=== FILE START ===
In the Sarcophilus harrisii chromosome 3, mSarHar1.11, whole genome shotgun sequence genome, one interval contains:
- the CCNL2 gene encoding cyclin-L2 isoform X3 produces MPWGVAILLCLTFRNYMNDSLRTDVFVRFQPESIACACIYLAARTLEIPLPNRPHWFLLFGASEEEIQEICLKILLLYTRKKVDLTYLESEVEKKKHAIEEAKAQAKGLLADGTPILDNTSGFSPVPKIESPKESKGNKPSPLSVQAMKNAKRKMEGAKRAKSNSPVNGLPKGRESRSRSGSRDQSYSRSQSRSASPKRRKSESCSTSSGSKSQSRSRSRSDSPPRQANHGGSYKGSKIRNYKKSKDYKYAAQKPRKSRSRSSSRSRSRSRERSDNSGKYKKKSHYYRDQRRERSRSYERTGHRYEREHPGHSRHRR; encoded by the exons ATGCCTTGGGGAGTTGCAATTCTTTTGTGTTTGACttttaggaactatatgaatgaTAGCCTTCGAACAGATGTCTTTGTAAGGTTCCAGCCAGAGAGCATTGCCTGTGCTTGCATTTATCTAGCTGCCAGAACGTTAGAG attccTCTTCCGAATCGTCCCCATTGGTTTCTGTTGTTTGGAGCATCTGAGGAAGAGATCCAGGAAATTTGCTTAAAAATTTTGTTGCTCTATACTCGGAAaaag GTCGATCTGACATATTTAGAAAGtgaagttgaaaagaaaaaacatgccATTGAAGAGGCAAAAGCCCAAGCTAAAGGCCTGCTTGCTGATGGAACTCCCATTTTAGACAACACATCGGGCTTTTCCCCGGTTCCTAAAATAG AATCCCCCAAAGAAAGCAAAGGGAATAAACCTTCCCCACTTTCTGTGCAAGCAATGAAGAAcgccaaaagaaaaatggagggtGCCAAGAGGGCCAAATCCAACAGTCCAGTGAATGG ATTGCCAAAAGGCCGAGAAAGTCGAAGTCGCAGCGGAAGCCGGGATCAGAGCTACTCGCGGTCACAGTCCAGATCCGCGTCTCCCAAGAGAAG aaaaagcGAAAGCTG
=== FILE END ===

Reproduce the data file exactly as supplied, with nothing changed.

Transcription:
In the Sarcophilus harrisii chromosome 3, mSarHar1.11, whole genome shotgun sequence genome, one interval contains:
- the CCNL2 gene encoding cyclin-L2 isoform X3 produces MPWGVAILLCLTFRNYMNDSLRTDVFVRFQPESIACACIYLAARTLEIPLPNRPHWFLLFGASEEEIQEICLKILLLYTRKKVDLTYLESEVEKKKHAIEEAKAQAKGLLADGTPILDNTSGFSPVPKIESPKESKGNKPSPLSVQAMKNAKRKMEGAKRAKSNSPVNGLPKGRESRSRSGSRDQSYSRSQSRSASPKRRKSESCSTSSGSKSQSRSRSRSDSPPRQANHGGSYKGSKIRNYKKSKDYKYAAQKPRKSRSRSSSRSRSRSRERSDNSGKYKKKSHYYRDQRRERSRSYERTGHRYEREHPGHSRHRR; encoded by the exons ATGCCTTGGGGAGTTGCAATTCTTTTGTGTTTGACttttaggaactatatgaatgaTAGCCTTCGAACAGATGTCTTTGTAAGGTTCCAGCCAGAGAGCATTGCCTGTGCTTGCATTTATCTAGCTGCCAGAACGTTAGAG attccTCTTCCGAATCGTCCCCATTGGTTTCTGTTGTTTGGAGCATCTGAGGAAGAGATCCAGGAAATTTGCTTAAAAATTTTGTTGCTCTATACTCGGAAaaag GTCGATCTGACATATTTAGAAAGtgaagttgaaaagaaaaaacatgccATTGAAGAGGCAAAAGCCCAAGCTAAAGGCCTGCTTGCTGATGGAACTCCCATTTTAGACAACACATCGGGCTTTTCCCCGGTTCCTAAAATAG AATCCCCCAAAGAAAGCAAAGGGAATAAACCTTCCCCACTTTCTGTGCAAGCAATGAAGAAcgccaaaagaaaaatggagggtGCCAAGAGGGCCAAATCCAACAGTCCAGTGAATGG ATTGCCAAAAGGCCGAGAAAGTCGAAGTCGCAGCGGAAGCCGGGATCAGAGCTACTCGCGGTCACAGTCCAGATCCGCGTCTCCCAAGAGAAG aaaaagcGAAAGCTG